Historic Diaries: Marquette and Joliet
Early September, 1673: Portaging toward Chicago
After leaving the Illinois village near modern Utica, Illinois, Marquette and Joliet followed the river's north branch, the Des Plaines, to a portage crossing into the Chicago River. Dablon's 1674 suggestion of a canal was eventually followed up. In the 19th century the old portage-trail and the two rivers became the route of the Chicago Drainage Canal, which extends from Chicago to Joliet.
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In early Sept., Marquette and Joliet reached the end of the Illinois River, where it comes within a short distance of the Chicago River in what today are the Chicago suburbs. The two streams come so close that as early as 1674 Fr. Claude Dablon suggested a canal could connect the two. The following text is from his notes on a 1674 interview with Joliet:
"The fourth remark concerns a very great and important advantage, which perhaps will hardly be believed. It is that we could go with facility to Florida in a bark [small sailing ship], and by very easy navigation. It would only be necessary to make a canal, by cutting through but half a league of prairie, to pass from the foot of the lake of the Illinois to the river Saint Louis [the Illinois].
"Here is the route that would be followed: the bark would be built on lake Erie, which is near lake Ontario, it would easily pass from lake Erie to lake Huron, whence it would enter lake Illinois [Lake Michigan]. At the end of that lake the canal or excavation of which I have spoken would be made, to gain a passage into the river Saint Louis, which falls into the Mississipi. The bark, when there, would easily sail to the gulf of Mexico. Fort Catarokouy, which Monsieur de Frontenac has had built on lake Ontario, would greatly promote that undertaking; for it would facilitate communication between Quebec and lake Erie, from which that fort is not very distant. And even, were it not for a waterfall separating lake Erie from lake Ontario, a bark built at Catarokouy could go to, Florida by the routes that I have just mentioned."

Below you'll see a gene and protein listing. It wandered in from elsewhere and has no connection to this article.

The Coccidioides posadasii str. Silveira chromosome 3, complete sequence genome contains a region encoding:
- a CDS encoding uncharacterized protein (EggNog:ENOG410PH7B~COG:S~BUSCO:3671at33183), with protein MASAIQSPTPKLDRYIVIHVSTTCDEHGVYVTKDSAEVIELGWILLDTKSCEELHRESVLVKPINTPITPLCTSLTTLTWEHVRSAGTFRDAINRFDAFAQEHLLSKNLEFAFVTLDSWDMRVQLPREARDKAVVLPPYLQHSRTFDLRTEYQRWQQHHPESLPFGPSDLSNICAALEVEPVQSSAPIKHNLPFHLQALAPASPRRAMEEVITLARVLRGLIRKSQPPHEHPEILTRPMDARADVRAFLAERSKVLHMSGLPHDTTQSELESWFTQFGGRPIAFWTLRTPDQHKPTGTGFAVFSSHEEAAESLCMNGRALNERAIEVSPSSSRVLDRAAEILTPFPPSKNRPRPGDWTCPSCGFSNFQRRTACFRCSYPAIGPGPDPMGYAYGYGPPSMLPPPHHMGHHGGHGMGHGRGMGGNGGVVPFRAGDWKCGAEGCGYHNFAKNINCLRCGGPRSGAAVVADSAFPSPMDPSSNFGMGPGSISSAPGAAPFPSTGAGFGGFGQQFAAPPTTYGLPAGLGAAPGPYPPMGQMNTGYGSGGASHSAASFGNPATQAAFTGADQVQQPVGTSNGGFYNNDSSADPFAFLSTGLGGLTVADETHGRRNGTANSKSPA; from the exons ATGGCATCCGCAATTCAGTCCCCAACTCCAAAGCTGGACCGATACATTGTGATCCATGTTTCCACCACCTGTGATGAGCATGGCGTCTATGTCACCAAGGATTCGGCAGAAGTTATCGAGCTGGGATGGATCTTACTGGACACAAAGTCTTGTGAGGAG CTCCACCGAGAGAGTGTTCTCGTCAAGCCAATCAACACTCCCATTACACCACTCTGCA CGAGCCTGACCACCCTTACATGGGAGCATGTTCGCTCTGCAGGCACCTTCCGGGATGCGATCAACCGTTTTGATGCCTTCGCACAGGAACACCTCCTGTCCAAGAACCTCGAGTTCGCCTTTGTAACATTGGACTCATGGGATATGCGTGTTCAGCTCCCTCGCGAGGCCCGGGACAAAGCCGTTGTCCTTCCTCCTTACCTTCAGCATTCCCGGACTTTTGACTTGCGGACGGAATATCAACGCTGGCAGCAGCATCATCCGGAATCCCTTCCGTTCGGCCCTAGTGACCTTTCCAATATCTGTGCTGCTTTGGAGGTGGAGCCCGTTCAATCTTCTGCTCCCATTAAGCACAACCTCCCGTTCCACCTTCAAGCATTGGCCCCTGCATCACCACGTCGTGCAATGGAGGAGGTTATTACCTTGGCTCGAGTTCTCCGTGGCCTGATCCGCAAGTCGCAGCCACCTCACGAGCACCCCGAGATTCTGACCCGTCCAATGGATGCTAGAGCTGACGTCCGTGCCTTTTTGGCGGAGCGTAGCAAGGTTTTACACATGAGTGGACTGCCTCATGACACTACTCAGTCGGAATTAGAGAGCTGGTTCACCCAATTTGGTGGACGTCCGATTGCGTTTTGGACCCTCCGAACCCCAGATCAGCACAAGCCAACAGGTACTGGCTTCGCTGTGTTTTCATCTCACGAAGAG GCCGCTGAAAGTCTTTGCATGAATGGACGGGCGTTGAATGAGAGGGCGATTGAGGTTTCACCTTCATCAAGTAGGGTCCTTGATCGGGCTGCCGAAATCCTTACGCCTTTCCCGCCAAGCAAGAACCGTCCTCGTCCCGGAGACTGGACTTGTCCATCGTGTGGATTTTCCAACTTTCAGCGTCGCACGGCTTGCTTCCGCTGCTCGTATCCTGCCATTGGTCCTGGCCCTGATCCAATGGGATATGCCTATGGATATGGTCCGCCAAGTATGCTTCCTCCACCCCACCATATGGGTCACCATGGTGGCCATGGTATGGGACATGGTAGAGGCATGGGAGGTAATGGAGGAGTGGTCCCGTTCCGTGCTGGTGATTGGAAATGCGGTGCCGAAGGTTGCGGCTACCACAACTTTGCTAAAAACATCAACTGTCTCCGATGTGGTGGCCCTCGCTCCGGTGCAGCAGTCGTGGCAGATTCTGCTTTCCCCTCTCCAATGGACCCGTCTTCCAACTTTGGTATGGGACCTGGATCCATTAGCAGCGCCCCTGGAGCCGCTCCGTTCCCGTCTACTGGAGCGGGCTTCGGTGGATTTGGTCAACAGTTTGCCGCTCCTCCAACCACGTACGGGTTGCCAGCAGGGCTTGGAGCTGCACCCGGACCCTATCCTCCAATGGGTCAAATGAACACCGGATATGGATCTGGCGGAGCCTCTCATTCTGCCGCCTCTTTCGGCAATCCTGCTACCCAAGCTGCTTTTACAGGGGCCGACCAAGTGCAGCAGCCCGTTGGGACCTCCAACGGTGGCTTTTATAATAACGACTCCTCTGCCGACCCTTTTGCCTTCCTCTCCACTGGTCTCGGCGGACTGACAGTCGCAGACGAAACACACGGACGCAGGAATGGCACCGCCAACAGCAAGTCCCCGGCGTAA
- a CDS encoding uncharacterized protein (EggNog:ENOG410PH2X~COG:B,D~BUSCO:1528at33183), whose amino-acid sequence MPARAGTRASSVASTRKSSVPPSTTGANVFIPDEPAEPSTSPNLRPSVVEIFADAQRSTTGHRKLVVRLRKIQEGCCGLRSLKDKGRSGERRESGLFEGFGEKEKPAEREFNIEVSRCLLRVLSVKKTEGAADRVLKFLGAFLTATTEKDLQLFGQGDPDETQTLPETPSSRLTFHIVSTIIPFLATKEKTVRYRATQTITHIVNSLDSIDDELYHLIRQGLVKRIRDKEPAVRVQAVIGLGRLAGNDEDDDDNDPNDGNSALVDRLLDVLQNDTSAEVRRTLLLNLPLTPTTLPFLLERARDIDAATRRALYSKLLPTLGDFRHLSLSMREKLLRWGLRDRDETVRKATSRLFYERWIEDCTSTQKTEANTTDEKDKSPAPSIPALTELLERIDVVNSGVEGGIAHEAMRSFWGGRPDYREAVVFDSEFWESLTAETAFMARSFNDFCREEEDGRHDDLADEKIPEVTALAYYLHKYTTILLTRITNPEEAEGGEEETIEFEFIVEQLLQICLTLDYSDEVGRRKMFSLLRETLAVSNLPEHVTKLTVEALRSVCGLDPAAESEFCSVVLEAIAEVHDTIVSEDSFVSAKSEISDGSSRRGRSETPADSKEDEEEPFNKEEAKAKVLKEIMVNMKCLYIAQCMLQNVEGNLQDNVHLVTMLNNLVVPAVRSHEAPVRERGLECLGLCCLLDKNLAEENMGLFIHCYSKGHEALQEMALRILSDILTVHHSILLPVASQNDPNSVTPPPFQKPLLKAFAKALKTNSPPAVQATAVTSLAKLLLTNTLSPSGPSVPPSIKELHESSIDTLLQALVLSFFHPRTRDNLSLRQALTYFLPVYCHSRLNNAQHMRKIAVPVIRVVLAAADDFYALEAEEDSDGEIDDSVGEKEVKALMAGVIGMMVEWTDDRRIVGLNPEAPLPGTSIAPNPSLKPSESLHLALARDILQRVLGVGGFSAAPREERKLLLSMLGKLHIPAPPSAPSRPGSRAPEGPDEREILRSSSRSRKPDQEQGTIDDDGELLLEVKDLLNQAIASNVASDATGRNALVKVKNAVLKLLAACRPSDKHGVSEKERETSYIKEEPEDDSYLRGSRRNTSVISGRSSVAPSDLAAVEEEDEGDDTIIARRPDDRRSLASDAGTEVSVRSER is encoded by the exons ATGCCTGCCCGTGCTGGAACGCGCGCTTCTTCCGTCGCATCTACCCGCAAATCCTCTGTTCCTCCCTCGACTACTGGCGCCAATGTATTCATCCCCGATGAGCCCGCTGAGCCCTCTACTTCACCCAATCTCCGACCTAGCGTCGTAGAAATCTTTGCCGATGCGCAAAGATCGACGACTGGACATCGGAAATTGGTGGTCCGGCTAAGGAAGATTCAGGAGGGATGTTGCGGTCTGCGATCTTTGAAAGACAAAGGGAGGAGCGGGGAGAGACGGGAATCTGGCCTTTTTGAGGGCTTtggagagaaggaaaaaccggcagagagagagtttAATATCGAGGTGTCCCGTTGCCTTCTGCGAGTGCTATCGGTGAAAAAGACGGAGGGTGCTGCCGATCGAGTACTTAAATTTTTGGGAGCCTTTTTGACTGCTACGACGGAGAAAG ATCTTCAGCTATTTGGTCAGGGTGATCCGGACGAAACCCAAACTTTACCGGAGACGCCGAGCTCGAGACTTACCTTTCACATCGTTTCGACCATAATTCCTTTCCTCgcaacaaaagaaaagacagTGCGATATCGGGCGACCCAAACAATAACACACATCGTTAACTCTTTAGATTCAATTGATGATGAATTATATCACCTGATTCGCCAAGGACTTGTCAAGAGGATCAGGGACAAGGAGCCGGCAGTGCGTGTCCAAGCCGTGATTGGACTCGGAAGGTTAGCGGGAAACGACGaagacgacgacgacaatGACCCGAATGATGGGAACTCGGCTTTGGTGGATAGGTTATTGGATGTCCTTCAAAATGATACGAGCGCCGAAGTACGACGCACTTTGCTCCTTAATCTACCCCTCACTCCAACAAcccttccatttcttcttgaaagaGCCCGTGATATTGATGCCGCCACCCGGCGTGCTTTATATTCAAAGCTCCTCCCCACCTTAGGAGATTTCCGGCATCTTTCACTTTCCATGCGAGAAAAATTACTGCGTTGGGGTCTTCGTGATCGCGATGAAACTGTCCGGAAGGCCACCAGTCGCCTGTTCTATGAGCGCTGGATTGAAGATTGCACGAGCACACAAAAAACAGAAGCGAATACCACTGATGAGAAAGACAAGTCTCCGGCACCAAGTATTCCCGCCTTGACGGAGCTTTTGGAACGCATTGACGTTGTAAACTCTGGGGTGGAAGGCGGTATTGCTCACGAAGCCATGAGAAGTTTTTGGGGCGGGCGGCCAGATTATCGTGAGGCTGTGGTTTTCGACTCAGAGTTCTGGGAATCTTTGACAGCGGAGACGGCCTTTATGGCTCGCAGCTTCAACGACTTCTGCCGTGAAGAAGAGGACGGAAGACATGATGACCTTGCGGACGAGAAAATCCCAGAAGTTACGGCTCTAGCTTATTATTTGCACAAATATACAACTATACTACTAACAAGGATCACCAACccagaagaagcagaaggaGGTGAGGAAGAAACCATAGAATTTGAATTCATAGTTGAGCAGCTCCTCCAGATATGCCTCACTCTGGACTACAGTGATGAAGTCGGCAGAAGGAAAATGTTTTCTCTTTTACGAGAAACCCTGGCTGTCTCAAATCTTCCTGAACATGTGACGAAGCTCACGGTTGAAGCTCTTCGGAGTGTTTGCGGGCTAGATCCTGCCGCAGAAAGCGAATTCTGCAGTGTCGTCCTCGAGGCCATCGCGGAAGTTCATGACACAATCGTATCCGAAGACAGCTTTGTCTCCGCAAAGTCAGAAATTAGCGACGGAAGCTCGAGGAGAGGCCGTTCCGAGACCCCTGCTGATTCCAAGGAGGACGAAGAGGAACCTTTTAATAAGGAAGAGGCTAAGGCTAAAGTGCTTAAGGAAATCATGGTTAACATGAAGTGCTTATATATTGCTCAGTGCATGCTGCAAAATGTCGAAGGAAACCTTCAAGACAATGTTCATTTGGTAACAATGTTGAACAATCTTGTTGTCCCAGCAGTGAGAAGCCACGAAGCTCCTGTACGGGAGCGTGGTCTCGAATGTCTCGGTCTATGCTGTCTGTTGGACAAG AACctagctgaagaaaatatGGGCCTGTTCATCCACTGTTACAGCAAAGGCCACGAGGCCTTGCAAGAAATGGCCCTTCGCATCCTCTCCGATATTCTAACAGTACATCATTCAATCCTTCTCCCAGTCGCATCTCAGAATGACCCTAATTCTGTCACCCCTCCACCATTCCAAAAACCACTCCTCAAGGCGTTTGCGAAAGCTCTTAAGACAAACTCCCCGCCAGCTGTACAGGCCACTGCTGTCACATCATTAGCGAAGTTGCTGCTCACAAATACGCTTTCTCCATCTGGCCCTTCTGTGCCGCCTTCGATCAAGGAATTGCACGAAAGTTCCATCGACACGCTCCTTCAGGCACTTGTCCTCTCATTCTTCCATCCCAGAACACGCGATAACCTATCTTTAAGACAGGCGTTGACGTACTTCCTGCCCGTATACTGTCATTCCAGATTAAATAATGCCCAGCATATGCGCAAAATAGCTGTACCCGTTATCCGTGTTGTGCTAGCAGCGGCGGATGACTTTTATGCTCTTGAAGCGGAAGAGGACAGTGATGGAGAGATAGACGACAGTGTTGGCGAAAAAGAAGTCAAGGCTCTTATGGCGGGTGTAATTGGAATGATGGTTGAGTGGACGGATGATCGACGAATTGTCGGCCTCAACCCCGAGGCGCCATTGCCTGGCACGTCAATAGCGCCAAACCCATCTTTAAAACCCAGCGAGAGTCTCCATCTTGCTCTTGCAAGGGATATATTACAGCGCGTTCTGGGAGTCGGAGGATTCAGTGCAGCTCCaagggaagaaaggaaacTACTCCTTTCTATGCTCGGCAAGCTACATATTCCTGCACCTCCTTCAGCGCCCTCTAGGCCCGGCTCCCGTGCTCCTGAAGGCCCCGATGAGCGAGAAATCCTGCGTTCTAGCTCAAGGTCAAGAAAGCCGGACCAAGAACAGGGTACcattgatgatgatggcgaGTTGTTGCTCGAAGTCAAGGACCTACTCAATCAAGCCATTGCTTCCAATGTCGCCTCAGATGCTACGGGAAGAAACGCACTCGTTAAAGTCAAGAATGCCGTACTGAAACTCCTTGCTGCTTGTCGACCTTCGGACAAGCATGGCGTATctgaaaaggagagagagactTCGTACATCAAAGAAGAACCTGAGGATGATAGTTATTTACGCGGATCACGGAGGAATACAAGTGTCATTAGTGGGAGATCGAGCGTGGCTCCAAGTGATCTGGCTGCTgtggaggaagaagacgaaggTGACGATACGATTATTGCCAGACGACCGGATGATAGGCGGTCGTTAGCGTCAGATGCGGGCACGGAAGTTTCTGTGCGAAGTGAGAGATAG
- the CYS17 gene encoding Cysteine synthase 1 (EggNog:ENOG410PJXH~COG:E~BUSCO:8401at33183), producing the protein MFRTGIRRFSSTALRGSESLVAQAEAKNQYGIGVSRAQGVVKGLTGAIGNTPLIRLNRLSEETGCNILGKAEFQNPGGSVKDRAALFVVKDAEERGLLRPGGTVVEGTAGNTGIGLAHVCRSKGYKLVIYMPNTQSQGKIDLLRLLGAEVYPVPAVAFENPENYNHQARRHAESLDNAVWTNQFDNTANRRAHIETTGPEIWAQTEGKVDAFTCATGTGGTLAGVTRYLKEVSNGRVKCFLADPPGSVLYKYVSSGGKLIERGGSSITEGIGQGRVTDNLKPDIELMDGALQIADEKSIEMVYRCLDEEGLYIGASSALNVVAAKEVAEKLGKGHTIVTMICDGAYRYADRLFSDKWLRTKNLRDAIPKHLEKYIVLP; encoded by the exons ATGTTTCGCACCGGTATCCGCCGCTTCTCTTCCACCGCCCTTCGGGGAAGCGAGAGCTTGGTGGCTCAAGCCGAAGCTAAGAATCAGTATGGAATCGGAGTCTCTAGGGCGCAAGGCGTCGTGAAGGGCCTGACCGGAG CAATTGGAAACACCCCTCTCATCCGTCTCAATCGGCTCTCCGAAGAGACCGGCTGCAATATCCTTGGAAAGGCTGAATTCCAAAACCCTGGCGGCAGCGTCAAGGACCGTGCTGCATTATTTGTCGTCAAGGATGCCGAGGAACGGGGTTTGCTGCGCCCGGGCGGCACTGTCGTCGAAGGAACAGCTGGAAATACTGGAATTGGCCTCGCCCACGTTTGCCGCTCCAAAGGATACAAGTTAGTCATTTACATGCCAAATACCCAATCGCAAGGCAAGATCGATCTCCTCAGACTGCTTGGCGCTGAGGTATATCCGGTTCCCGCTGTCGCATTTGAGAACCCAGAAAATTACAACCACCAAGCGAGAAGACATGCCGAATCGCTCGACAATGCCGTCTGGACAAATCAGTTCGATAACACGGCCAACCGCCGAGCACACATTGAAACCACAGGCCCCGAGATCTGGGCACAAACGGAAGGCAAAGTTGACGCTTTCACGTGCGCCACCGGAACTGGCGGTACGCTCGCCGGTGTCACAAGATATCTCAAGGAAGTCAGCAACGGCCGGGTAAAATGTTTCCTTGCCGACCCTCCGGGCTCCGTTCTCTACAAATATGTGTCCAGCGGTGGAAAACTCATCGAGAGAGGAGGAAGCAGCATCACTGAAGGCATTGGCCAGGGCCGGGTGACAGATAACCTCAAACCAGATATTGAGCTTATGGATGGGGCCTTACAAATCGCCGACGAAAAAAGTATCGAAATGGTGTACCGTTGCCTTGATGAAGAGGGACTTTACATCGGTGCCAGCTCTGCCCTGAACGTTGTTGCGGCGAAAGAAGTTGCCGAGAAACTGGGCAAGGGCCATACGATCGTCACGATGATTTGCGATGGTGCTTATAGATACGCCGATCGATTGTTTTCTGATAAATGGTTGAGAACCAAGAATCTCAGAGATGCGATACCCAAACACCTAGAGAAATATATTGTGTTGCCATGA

Another contemporary traveler, Fr. Louis Hennepin, disputed this idea:
"The Creek through which we went from the Lake of the Illinois, into the Divine River [the Des Plaines, the northern fork of Illinois River], is so shallow, and so much expos'd to the Storms, that no Ship can venture to get in, unless it be in a great Calm. Neither is the Country between the said Creek and the Divine River, fit for a Canal; for the Meadows between them are drown'd after any great Rain, and so a Canal will be immediately fill'd up with Sands: And besides, it is impossible to dig up the Ground, because of the Water, that Country being nothing but a Morass: But suppofing it were possible to cut the Canal, it wou'd be however useless; for the Divine River is not navigable for forty Leagues together; that is, from that Place to the Village of the Illinois, except for Canoes, who have hardly Water enough in Summer-time. Besides this Difficulty, there is a Fall near the Village."